Legislative branch: bicameral Parliament or Natsionalnoye Sobranie consists of the Council of the Republic or Soviet Respubliki (64 seats; eight appointed by the president and 56 indirectly elected by deputies of local councils for four-year terms) and the Chamber of Representatives or Palata Pretsaviteley (110 seats; note - present members came from the former Supreme Soviet which Lukashenko disbanded in November 1996)
elections: last held May and November-December 1995 (two rounds, each with a run-off; disbanded after the November 1996 referendum; next to be held NA)
election results: after the November 1996 referendum, seats for the Chamber of Representatives were filled by former Supreme Soviet members as follows: PKB 24, Agrarian 14, Party of Peoples Concord 5, LDPB 1, UPNAZ 1, Green World Party 1, Belarusian Social Sports Party 1, Ecological Party 1, Republican Party of Labor and Justice 1, independents 61; 58 of the 64 seats in the Council of the Republic have been appointed/elected

Judicial branch: Supreme Court, judges are appointed by the president; Constitutional Court, half of the judges appointed by the president and half appointed by the Chamber of Representatives

Political parties and leaders: Agrarian Party[?] (Aleksandr Pavlov, acting chairman); Belarusian Communist Party[?] or KPB (Viktor CHIKIN, chairman); Belarusian Green Party or BPZ (Mikalay KARTASH, chairman); Belarusian Labor Party[?] or BPP [Aleksandr BUKHVOSTOV, chairman]; Belarusian Patriotic Movement [?](Belarusian Patriotic Party) or BPR [Anatoliy Barankevich, chairman]; Belarusian Popular Front[?] or BNF [Vintsuk VYACHORKA, chairman]; Belarusian Social-Democrat or SDBP [Nikolay STATKEVICH, chairman]; Belarusian Social-Democratic Party Hramada [Stanislav SHUSHKEVICH, chairman]; Belarusian Social Sports Party or BSSP [Aleksandr ALEKSANDROVICH, chairman]; Belarusian Socialist Party [Vyacheslav KUZNETSOV]; Civic Accord Bloc (United Civic Party) or CAB [Stanislav BOGDANKEVICH, chairman]; Ecological Party or BEP [Liudmila YELIZAROVA, chairperson]; Liberal-Democratic Party or LDPB [Sergei GAYDUKEVICH, chairman]; Party of All-Belarusian Unity and Concord or UPNAZ [Dmitriy BULAKOV, chairman]; Party of Communists Belarusian or PKB [Sergei KALYAKIN, chairman]; Party of Popular Accord or PPA [Leanid SECHKA]; Republican Party of Labor and Justice or RPPS [Anatoliy NETYLKIN, chairman]; Women's Party Nadezhda [Valentina POLEVIKOVA, chairperson]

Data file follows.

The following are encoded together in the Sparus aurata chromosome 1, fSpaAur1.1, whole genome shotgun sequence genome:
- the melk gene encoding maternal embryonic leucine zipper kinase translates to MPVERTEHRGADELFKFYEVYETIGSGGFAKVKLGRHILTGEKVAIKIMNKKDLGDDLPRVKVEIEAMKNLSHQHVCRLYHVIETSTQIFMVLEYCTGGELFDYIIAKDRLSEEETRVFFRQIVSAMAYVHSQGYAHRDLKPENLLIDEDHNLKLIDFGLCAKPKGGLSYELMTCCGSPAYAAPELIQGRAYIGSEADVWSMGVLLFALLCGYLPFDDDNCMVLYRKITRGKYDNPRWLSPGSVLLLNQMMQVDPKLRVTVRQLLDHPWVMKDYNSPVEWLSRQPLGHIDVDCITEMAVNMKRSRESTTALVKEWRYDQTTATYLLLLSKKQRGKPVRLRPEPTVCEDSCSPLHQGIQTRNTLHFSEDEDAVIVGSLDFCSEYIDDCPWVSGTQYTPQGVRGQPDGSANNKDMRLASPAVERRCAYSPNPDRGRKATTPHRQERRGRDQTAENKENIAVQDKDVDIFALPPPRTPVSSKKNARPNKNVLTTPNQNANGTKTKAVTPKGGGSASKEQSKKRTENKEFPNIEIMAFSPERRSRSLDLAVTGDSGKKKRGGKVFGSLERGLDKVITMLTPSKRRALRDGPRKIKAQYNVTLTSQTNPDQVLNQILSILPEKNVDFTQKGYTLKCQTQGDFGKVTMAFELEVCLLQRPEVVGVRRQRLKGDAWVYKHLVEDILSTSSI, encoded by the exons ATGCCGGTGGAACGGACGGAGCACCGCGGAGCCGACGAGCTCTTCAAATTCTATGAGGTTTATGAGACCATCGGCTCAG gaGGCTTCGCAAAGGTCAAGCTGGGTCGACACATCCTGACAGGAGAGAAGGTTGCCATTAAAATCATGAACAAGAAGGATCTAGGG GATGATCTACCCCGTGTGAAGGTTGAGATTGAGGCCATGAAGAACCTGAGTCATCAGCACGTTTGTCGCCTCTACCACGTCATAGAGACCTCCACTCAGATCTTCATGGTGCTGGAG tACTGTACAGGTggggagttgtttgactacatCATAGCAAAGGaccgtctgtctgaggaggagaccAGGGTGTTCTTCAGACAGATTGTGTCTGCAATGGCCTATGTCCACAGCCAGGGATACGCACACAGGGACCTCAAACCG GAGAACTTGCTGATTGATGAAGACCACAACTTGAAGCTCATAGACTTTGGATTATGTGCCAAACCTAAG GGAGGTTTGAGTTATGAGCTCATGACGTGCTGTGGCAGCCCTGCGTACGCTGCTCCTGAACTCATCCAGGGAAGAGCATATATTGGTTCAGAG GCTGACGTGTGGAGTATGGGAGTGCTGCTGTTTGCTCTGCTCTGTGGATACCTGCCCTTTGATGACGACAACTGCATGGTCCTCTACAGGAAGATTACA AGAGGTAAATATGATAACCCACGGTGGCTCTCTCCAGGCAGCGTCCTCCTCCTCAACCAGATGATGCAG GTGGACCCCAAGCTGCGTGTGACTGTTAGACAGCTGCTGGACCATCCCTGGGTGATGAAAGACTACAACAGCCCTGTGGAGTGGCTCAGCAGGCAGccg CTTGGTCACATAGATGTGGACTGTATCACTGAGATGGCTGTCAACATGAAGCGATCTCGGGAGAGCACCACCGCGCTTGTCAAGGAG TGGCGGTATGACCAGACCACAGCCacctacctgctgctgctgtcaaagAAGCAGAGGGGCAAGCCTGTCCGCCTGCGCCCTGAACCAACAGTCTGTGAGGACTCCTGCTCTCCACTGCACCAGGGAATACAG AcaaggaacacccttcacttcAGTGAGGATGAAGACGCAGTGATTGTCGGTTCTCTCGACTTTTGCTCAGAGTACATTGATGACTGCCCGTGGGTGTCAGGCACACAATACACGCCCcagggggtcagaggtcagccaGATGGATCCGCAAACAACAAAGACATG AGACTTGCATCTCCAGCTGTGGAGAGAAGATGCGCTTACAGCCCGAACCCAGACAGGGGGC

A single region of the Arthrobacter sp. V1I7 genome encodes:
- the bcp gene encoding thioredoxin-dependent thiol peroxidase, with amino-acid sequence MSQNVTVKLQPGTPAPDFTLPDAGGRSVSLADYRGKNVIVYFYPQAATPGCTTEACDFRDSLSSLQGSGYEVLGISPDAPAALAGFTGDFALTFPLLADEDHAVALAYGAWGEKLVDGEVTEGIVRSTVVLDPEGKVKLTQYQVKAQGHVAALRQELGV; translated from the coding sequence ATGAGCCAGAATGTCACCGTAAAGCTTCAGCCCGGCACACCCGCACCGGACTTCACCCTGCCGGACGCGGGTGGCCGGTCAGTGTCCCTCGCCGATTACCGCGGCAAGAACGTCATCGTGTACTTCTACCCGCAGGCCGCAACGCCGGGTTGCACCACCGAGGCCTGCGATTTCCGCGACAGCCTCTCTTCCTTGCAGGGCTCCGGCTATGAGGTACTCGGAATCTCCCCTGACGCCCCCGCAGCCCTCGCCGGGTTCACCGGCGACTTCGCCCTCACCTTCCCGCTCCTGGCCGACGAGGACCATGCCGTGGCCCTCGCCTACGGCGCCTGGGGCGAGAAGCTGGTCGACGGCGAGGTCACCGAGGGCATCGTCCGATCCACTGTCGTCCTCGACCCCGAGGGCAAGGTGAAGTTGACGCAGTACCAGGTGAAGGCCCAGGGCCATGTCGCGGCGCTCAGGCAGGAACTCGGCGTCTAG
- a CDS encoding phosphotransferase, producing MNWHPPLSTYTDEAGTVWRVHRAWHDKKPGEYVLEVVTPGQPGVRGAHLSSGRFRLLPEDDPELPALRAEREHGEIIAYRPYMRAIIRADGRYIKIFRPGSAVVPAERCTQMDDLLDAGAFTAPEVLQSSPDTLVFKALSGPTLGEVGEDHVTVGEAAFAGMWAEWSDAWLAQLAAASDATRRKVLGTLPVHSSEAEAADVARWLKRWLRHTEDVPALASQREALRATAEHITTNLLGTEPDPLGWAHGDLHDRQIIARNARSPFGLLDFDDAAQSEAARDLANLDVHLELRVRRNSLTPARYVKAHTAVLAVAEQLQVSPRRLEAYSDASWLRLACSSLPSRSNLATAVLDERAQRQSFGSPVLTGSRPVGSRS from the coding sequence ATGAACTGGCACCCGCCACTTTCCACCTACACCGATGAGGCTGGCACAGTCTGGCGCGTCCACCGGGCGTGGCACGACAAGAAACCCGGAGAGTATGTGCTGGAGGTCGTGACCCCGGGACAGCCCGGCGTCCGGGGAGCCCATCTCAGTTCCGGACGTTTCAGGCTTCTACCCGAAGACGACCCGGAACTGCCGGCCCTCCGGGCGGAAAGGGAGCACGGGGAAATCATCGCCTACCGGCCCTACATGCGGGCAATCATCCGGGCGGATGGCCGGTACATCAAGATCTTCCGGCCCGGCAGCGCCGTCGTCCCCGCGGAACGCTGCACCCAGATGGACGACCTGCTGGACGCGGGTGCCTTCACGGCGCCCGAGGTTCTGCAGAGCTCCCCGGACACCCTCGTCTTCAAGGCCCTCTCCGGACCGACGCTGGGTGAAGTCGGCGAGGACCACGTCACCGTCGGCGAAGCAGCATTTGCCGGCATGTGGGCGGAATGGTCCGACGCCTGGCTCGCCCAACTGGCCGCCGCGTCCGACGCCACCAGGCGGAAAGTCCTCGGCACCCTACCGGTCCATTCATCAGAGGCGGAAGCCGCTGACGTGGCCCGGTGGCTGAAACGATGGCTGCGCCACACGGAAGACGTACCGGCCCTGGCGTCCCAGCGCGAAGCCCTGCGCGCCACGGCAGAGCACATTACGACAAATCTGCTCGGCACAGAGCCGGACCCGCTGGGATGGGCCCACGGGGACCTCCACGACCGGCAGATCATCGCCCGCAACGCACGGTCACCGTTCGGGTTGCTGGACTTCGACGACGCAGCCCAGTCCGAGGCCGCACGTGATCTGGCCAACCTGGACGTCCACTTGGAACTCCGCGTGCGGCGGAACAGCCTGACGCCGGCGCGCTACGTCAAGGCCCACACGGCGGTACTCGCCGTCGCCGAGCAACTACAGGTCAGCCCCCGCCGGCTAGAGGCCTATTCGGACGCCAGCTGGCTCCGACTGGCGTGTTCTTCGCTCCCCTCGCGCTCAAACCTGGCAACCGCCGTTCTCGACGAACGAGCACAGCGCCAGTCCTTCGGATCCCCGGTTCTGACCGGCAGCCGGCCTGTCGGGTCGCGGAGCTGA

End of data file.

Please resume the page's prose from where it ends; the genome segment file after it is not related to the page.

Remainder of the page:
International organization participation: CCC, CEI, CIS, EAPC, EBRD, ECE, IAEA, IBRD, ICAO, ICRM, IFC, IFRCS, ILO, IMF, Inmarsat, Intelsat (nonsignatory user), Interpol, IOC, IOM (observer), ISO, ITU, NAM, OPCW, OSCE, PCA, PFP, UN, UNCTAD, UNESCO, UNIDO, UPU, WFTU, WHO, WIPO, WMO, WTrO (applicant)

Diplomatic representation in the US:
chief of mission: Ambassador Valery TSEPAKO
chancery: 1619 New Hampshire Avenue NW, Washington, DC 20009
telephone: [1] (202) 986-1604
FAX: [1] (202) 986-1805
consulate(s) general: New York

Diplomatic representation from the US:
chief of mission: Ambassador Daniel V. SPECKHARD
embassy: Starovilenskaya #46-220002, Minsk
mailing address: use embassy street address
telephone: [375] (17) 231-5000
FAX: [375] (17) 234-7853

Flag description: red horizontal band (top) and green horizontal band one-half the width of the red band; a white vertical stripe on the hoist side bears the Belarusian national ornament in red

Reference Much of the material in this article comes from the CIA World Factbook 2000 and the 2003 U.S. Department of State website.

See also : Belarus